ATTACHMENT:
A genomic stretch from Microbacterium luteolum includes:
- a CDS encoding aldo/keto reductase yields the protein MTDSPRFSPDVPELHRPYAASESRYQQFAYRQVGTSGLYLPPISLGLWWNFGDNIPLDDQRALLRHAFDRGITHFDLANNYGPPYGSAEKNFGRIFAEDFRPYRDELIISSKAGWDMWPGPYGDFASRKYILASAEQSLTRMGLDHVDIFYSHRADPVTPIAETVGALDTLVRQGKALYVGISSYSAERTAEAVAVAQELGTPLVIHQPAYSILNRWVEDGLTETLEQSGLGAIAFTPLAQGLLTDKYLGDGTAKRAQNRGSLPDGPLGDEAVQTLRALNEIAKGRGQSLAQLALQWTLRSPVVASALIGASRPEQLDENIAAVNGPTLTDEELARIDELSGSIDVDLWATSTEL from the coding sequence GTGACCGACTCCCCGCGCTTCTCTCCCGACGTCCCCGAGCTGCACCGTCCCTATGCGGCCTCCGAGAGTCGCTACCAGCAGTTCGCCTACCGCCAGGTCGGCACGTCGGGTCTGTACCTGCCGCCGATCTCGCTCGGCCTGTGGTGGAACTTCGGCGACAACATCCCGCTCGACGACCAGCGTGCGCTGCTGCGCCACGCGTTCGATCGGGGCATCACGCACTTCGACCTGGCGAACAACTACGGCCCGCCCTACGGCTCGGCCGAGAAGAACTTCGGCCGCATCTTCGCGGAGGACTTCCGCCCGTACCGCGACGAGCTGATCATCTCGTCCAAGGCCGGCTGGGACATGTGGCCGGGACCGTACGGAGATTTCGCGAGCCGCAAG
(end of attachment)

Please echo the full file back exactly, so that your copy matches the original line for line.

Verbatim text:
A genomic stretch from Microbacterium luteolum includes:
- a CDS encoding aldo/keto reductase yields the protein MTDSPRFSPDVPELHRPYAASESRYQQFAYRQVGTSGLYLPPISLGLWWNFGDNIPLDDQRALLRHAFDRGITHFDLANNYGPPYGSAEKNFGRIFAEDFRPYRDELIISSKAGWDMWPGPYGDFASRKYILASAEQSLTRMGLDHVDIFYSHRADPVTPIAETVGALDTLVRQGKALYVGISSYSAERTAEAVAVAQELGTPLVIHQPAYSILNRWVEDGLTETLEQSGLGAIAFTPLAQGLLTDKYLGDGTAKRAQNRGSLPDGPLGDEAVQTLRALNEIAKGRGQSLAQLALQWTLRSPVVASALIGASRPEQLDENIAAVNGPTLTDEELARIDELSGSIDVDLWATSTEL from the coding sequence GTGACCGACTCCCCGCGCTTCTCTCCCGACGTCCCCGAGCTGCACCGTCCCTATGCGGCCTCCGAGAGTCGCTACCAGCAGTTCGCCTACCGCCAGGTCGGCACGTCGGGTCTGTACCTGCCGCCGATCTCGCTCGGCCTGTGGTGGAACTTCGGCGACAACATCCCGCTCGACGACCAGCGTGCGCTGCTGCGCCACGCGTTCGATCGGGGCATCACGCACTTCGACCTGGCGAACAACTACGGCCCGCCCTACGGCTCGGCCGAGAAGAACTTCGGCCGCATCTTCGCGGAGGACTTCCGCCCGTACCGCGACGAGCTGATCATCTCGTCCAAGGCCGGCTGGGACATGTGGCCGGGACCGTACGGAGATTTCGCGAGCCGCAAG